Giuseppe Penone’s solo show at the Yorkshire Sculpture Park, A Tree in the Wood, is his biggest to date in the country.
the tree is a spectacular creation because each part of the tree is necessary to its life. It is the perfect sculpture
and yet visitors to the Underground Gallery are immediately confronted by a brutal intervention. By making a steel cast of his hand and forearm and attaching this to the trunk of a young sapling, Penone has impeded the growth of the bole at that point.
Trees feature repeatedly in Penone’s practice. There is a poetic feel to many works, counterbalanced by an undercurrent of menace. In To breathe the Shadow the cast of the artist’s hand, set against a wall of laurel leaves held in cages, is pierced by a bronze cast of foliage.
The materials he uses, which include stone, bronze, thorns, drawings, films, are not all immediately associated with the lightness of touch he achieves. Associated with the Arte Povera movement early in his career, Penone has continued to explore the links between man and nature and to use durable materials rather than technology. Penone is not completely resistant to new technologies but favours materials which have stood the test of time and will not become obsolete as culture moves forward. He is nonetheless aware of the changes that his chosen materials will undergo over time, such as the patination of bronze. He also considers the universality of the materials he chooses. He uses materials to illustrate the transience of human life and by inserting a trace of himself in the work also highlights the effect of human activity on nature.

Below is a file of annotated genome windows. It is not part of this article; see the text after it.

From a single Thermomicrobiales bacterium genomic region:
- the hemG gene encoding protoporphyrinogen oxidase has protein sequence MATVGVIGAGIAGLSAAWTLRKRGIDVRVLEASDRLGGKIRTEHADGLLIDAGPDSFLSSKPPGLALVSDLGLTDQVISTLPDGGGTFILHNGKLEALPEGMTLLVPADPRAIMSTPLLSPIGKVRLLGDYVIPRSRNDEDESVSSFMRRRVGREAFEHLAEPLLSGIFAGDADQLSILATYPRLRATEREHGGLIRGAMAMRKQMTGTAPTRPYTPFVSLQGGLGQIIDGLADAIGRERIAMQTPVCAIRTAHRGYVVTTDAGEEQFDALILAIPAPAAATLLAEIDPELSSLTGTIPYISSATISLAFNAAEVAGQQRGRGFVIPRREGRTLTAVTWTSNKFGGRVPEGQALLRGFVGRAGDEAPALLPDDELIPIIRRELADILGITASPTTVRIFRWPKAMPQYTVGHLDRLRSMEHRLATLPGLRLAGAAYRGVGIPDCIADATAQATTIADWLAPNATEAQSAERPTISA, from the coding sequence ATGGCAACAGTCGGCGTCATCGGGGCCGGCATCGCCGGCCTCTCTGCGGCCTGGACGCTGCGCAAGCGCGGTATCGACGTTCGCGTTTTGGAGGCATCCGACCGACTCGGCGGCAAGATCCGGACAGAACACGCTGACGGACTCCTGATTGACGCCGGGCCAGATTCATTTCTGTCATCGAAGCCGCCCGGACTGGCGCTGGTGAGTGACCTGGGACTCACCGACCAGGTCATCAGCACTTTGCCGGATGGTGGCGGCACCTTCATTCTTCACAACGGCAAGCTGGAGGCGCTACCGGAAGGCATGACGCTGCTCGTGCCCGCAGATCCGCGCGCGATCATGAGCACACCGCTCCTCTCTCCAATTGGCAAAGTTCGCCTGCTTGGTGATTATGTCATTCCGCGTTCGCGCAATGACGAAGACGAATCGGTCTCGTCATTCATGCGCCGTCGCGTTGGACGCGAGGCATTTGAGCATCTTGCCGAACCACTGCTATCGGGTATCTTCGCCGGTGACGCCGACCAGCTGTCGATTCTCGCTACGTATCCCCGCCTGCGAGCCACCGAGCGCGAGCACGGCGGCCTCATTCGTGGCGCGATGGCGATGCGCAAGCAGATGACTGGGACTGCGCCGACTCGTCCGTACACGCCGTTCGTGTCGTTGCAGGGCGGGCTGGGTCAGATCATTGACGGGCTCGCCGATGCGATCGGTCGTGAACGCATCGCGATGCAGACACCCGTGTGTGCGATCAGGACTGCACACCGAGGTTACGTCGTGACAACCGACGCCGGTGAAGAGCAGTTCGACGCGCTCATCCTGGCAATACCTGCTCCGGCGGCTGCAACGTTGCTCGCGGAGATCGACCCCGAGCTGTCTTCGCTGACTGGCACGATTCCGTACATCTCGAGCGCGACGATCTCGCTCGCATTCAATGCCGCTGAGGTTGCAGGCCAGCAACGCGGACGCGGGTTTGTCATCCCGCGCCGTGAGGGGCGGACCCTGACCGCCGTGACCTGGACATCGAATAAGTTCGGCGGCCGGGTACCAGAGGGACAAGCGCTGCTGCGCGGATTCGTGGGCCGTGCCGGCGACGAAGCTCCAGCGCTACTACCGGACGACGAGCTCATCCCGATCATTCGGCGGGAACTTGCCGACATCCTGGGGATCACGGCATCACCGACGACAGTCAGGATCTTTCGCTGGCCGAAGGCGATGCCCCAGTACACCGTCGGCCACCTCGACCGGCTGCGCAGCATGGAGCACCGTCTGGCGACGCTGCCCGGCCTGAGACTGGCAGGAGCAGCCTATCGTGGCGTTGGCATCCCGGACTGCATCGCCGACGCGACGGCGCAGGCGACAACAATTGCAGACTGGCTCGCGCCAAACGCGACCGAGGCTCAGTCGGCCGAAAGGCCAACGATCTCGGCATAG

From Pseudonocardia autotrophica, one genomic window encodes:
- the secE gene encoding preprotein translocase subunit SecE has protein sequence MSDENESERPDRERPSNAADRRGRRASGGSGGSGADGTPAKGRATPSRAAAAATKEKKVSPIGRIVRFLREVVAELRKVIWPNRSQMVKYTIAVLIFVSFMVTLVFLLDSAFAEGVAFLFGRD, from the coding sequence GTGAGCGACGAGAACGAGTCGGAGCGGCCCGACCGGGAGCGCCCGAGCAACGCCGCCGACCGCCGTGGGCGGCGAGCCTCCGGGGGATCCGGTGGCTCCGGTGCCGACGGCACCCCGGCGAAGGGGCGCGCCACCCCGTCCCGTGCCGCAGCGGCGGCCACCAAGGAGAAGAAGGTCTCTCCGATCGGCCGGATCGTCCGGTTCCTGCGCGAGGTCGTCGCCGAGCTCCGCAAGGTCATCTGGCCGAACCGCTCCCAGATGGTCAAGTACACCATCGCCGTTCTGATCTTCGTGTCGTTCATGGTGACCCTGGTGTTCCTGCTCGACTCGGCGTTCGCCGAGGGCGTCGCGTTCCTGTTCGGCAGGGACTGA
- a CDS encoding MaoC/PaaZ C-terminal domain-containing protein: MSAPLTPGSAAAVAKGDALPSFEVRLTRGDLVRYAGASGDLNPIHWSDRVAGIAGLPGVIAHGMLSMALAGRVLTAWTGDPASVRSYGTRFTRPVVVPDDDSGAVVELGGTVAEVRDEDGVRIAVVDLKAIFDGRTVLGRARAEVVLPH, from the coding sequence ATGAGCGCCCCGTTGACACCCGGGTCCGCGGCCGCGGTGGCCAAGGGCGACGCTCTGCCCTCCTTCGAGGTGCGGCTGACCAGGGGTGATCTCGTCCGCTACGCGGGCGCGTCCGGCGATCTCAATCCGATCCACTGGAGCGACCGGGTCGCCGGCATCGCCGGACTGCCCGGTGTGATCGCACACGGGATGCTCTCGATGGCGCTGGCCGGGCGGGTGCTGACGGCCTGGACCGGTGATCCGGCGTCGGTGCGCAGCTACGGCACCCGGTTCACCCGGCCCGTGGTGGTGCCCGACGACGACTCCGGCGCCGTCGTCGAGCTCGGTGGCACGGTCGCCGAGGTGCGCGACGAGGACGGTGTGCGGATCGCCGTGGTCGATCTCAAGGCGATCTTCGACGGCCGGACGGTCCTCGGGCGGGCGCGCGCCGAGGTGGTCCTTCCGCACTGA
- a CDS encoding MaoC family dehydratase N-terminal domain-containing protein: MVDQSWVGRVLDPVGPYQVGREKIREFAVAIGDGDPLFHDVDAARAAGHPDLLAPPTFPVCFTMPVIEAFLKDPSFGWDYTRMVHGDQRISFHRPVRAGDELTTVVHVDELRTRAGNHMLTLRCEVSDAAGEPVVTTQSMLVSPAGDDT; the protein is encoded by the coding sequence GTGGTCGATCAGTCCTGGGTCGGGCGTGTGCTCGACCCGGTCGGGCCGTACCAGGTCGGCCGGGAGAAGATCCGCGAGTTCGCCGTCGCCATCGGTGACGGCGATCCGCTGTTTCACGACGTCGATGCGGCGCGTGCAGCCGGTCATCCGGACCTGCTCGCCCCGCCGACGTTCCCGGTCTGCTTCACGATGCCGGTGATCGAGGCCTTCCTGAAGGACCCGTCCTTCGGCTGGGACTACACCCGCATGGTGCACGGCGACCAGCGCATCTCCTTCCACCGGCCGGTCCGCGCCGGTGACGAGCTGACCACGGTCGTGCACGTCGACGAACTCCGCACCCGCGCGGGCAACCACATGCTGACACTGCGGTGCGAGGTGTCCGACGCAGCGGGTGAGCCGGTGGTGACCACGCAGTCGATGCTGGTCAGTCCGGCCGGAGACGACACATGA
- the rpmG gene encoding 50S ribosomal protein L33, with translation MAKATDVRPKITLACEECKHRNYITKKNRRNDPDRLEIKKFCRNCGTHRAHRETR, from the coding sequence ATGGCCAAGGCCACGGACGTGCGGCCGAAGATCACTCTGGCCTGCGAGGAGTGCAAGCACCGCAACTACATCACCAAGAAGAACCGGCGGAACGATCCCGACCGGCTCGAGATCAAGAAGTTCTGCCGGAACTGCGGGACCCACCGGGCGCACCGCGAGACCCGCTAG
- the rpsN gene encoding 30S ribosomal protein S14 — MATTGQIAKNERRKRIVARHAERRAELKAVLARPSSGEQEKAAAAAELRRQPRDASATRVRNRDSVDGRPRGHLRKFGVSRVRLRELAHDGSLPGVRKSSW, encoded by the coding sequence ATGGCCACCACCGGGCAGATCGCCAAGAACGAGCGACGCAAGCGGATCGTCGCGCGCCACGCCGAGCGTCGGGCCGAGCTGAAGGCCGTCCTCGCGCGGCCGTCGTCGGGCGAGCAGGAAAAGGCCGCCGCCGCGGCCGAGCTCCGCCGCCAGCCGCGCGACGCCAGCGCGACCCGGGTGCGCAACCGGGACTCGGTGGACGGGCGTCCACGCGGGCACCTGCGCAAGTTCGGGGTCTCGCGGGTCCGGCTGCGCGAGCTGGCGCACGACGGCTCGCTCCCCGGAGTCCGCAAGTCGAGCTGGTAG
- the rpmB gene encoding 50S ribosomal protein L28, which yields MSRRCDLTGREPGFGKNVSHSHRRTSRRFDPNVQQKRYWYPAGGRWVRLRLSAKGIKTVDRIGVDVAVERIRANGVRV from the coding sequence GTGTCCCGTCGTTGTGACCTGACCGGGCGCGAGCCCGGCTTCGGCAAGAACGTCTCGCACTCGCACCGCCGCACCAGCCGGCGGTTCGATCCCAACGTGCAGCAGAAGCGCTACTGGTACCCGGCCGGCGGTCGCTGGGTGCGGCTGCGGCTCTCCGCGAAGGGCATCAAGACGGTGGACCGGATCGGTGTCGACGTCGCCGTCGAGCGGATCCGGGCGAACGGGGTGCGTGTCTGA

The most spectacular work in the Underground Gallery must be Matrice, a 30 foot tree trunk meticulously hollowed out following the line of a single growth ring. At one end, a bronze cast of the interior of the tree in the round reminds us of the tree’s past as a living being while alluding to the human body and more particularly to the vascular system, challenging the boundaries between man and nature.
There is so much to take away from this exhibition, the deceptive simplicity of the works, the considered use of materials and the use of scale and the overriding frisson of dread while I wallowed in the restrained beauty of the works.
Size does not necessarily equate with emotion. If you see a small flower alongside a large sculpture, you might dwell on the flower.
I was bowled over.
Yorkshire Sculpture Park 26 May 2018–28 Apr 2019